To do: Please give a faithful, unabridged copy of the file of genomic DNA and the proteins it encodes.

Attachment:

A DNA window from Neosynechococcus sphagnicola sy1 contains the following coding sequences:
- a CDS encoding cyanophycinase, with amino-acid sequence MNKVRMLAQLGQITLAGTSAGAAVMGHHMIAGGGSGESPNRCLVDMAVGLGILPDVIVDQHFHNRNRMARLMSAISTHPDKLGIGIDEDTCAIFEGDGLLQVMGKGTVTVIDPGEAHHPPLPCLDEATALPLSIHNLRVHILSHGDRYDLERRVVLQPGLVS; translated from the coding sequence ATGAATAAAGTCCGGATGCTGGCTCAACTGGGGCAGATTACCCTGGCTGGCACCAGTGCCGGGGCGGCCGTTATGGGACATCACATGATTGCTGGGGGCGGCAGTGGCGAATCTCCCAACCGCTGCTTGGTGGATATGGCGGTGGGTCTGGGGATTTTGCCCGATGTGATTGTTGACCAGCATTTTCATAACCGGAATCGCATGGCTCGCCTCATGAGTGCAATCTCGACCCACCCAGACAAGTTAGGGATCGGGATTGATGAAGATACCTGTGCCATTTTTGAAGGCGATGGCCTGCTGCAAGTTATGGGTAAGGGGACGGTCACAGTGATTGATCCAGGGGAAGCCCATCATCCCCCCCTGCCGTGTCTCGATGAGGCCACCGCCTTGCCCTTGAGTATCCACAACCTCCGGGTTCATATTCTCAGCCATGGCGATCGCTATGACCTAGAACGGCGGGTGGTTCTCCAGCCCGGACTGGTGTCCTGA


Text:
A DNA window from Neosynechococcus sphagnicola sy1 contains the following coding sequences:
- a CDS encoding cyanophycinase, with amino-acid sequence MNKVRMLAQLGQITLAGTSAGAAVMGHHMIAGGGSGESPNRCLVDMAVGLGILPDVIVDQHFHNRNRMARLMSAISTHPDKLGIGIDEDTCAIFEGDGLLQVMGKGTVTVIDPGEAHHPPLPCLDEATALPLSIHNLRVHILSHGDRYDLERRVVLQPGLVS; translated from the coding sequence ATGAATAAAGTCCGGATGCTGGCTCAACTGGGGCAGATTACCCTGGCTGGCACCAGTGCCGGGGCGGCCGTTATGGGACATCACATGATTGCTGGGGGCGGCAGTGGCGAATCTCCCAACCGCTGCTTGGTGGATATGGCGGTGGGTCTGGGGATTTTGCCCGATGTGATTGTTGACCAGCATTTTCATAACCGGAATCGCATGGCTCGCCTCATGAGTGCAATCTCGACCCACCCAGACAAGTTAGGGATCGGGATTGATGAAGATACCTGTGCCATTTTTGAAGGCGATGGCCTGCTGCAAGTTATGGGTAAGGGGACGGTCACAGTGATTGATCCAGGGGAAGCCCATCATCCCCCCCTGCCGTGTCTCGATGAGGCCACCGCCTTGCCCTTGAGTATCCACAACCTCCGGGTTCATATTCTCAGCCATGGCGATCGCTATGACCTAGAACGGCGGGTGGTTCTCCAGCCCGGACTGGTGTCCTGA